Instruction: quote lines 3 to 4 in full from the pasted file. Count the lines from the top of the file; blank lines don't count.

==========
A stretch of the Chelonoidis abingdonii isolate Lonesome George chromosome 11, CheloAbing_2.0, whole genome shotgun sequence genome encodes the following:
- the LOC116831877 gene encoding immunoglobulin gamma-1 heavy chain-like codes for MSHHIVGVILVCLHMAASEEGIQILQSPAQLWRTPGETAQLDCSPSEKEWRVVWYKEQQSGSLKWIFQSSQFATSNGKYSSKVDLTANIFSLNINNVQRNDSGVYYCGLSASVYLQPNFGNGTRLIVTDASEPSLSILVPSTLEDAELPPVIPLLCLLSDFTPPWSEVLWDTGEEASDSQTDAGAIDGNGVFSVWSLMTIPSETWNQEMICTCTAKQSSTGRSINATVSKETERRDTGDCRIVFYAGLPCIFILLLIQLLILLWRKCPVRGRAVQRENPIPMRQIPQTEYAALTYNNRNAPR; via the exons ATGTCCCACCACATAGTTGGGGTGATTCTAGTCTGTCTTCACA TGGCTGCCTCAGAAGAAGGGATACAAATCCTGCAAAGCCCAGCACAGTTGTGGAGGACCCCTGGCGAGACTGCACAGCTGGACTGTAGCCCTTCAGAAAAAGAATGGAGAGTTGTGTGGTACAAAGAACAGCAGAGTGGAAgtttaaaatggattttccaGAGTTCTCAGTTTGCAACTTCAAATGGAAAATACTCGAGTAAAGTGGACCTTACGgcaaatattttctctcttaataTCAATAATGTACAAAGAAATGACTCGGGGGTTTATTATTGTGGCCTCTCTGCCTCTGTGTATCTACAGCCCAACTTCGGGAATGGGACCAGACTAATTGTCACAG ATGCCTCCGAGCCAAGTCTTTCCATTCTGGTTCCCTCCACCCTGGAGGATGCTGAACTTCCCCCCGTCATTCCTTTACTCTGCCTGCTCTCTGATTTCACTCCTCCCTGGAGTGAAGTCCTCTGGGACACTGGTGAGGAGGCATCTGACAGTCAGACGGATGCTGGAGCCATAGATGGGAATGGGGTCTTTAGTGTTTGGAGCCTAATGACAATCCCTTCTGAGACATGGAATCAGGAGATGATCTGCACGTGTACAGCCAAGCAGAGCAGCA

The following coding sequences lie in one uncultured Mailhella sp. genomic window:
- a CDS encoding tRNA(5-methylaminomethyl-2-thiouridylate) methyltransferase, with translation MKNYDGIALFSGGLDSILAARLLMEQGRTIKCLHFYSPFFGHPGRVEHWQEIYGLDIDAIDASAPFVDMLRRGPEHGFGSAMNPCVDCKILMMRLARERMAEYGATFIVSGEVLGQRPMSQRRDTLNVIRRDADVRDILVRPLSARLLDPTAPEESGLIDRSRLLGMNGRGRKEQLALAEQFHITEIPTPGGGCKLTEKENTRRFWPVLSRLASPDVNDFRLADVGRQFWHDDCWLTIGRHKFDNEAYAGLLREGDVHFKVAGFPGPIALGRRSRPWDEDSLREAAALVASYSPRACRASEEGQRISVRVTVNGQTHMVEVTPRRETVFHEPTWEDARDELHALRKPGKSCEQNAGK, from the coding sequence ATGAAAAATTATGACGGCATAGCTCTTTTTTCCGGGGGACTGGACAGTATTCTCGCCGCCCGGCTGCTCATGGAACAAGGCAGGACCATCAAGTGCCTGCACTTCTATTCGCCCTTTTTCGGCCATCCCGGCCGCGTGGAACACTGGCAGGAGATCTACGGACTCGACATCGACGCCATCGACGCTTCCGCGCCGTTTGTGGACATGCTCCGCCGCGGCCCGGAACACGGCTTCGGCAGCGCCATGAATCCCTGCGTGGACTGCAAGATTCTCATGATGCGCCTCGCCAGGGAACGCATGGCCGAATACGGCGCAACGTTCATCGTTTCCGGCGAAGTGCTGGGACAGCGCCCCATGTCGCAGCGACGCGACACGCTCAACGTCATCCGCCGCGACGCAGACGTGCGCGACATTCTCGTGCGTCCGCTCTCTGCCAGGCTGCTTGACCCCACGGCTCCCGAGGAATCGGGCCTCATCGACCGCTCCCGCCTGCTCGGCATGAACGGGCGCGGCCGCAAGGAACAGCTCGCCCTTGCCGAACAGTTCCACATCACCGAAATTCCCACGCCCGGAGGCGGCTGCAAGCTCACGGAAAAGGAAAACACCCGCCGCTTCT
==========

The following coding sequences lie in one uncultured Mailhella sp. genomic window:
- a CDS encoding tRNA(5-methylaminomethyl-2-thiouridylate) methyltransferase, with translation MKNYDGIALFSGGLDSILAARLLMEQGRTIKCLHFYSPFFGHPGRVEHWQEIYGLDIDAIDASAPFVDMLRRGPEHGFGSAMNPCVDCKILMMRLARERMAEYGATFIVSGEVLGQRPMSQRRDTLNVIRRDADVRDILVRPLSARLLDPTAPEESGLIDRSRLLGMNGRGRKEQLALAEQFHITEIPTPGGGCKLTEKENTRRFWPVLSRLASPDVNDFRLADVGRQFWHDDCWLTIGRHKFDNEAYAGLLREGDVHFKVAGFPGPIALGRRSRPWDEDSLREAAALVASYSPRACRASEEGQRISVRVTVNGQTHMVEVTPRRETVFHEPTWEDARDELHALRKPGKSCEQNAGK, from the coding sequence ATGAAAAATTATGACGGCATAGCTCTTTTTTCCGGGGGACTGGACAGTATTCTCGCCGCCCGGCTGCTCATGGAACAAGGCAGGACCATCAAGTGCCTGCACTTCTATTCGCCCTTTTTCGGCCATCCCGGCCGCGTGGAACACTGGCAGGAGATCTACGGACTCGACATCGACGCCATCGACGCTTCCGCGCCGTTTGTGGACATGCTCCGCCGCGGCCCGGAACACGGCTTCGGCAGCGCCATGAATCCCTGCGTGGACTGCAAGATTCTCATGATGCGCCTCGCCAGGGAACGCATGGCCGAATACGGCGCAACGTTCATCGTTTCCGGCGAAGTGCTGGGACAGCGCCCCATGTCGCAGCGACGCGACACGCTCAACGTCATCCGCCGCGACGCAGACGTGCGCGACATTCTCGTGCGTCCGCTCTCTGCCAGGCTGCTTGACCCCACGGCTCCCGAGGAATCGGGCCTCATCGACCGCTCCCGCCTGCTCGGCATGAACGGGCGCGGCCGCAAGGAACAGCTCGCCCTTGCCGAACAGTTCCACATCACCGAAATTCCCACGCCCGGAGGCGGCTGCAAGCTCACGGAAAAGGAAAACACCCGCCGCTTCT